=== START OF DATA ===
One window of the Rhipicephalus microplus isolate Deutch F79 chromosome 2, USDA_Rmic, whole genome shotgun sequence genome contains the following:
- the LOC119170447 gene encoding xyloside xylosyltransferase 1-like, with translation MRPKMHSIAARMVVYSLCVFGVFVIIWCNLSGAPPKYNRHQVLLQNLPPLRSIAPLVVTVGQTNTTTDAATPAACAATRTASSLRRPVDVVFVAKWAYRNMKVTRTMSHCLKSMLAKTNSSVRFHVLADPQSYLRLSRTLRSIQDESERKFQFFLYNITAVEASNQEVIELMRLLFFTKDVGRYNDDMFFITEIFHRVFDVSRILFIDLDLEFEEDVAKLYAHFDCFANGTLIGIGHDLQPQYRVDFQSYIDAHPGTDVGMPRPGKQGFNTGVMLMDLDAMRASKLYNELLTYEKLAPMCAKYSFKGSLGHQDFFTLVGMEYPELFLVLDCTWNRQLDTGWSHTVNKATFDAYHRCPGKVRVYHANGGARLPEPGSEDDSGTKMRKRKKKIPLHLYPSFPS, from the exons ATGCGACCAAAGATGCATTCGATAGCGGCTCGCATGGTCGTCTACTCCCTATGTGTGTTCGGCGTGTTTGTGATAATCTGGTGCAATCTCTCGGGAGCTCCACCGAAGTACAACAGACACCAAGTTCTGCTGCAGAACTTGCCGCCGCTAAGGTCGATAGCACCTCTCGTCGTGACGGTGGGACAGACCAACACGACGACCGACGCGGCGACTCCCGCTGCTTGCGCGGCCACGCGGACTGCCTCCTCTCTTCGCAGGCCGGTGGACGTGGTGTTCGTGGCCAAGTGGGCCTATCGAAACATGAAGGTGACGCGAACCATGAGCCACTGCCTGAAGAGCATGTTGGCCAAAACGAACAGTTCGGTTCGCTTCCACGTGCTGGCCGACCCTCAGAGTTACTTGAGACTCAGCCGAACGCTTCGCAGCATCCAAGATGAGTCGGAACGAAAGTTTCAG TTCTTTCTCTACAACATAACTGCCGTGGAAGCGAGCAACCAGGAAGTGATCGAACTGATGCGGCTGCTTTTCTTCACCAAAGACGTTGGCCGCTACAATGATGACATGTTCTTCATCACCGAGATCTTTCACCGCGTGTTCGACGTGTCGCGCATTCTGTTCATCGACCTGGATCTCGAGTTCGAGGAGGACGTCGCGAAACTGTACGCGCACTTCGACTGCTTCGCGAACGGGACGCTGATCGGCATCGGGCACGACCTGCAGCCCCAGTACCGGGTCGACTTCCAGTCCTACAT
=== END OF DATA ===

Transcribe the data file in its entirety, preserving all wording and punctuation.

One window of the Rhipicephalus microplus isolate Deutch F79 chromosome 2, USDA_Rmic, whole genome shotgun sequence genome contains the following:
- the LOC119170447 gene encoding xyloside xylosyltransferase 1-like, with translation MRPKMHSIAARMVVYSLCVFGVFVIIWCNLSGAPPKYNRHQVLLQNLPPLRSIAPLVVTVGQTNTTTDAATPAACAATRTASSLRRPVDVVFVAKWAYRNMKVTRTMSHCLKSMLAKTNSSVRFHVLADPQSYLRLSRTLRSIQDESERKFQFFLYNITAVEASNQEVIELMRLLFFTKDVGRYNDDMFFITEIFHRVFDVSRILFIDLDLEFEEDVAKLYAHFDCFANGTLIGIGHDLQPQYRVDFQSYIDAHPGTDVGMPRPGKQGFNTGVMLMDLDAMRASKLYNELLTYEKLAPMCAKYSFKGSLGHQDFFTLVGMEYPELFLVLDCTWNRQLDTGWSHTVNKATFDAYHRCPGKVRVYHANGGARLPEPGSEDDSGTKMRKRKKKIPLHLYPSFPS, from the exons ATGCGACCAAAGATGCATTCGATAGCGGCTCGCATGGTCGTCTACTCCCTATGTGTGTTCGGCGTGTTTGTGATAATCTGGTGCAATCTCTCGGGAGCTCCACCGAAGTACAACAGACACCAAGTTCTGCTGCAGAACTTGCCGCCGCTAAGGTCGATAGCACCTCTCGTCGTGACGGTGGGACAGACCAACACGACGACCGACGCGGCGACTCCCGCTGCTTGCGCGGCCACGCGGACTGCCTCCTCTCTTCGCAGGCCGGTGGACGTGGTGTTCGTGGCCAAGTGGGCCTATCGAAACATGAAGGTGACGCGAACCATGAGCCACTGCCTGAAGAGCATGTTGGCCAAAACGAACAGTTCGGTTCGCTTCCACGTGCTGGCCGACCCTCAGAGTTACTTGAGACTCAGCCGAACGCTTCGCAGCATCCAAGATGAGTCGGAACGAAAGTTTCAG TTCTTTCTCTACAACATAACTGCCGTGGAAGCGAGCAACCAGGAAGTGATCGAACTGATGCGGCTGCTTTTCTTCACCAAAGACGTTGGCCGCTACAATGATGACATGTTCTTCATCACCGAGATCTTTCACCGCGTGTTCGACGTGTCGCGCATTCTGTTCATCGACCTGGATCTCGAGTTCGAGGAGGACGTCGCGAAACTGTACGCGCACTTCGACTGCTTCGCGAACGGGACGCTGATCGGCATCGGGCACGACCTGCAGCCCCAGTACCGGGTCGACTTCCAGTCCTACAT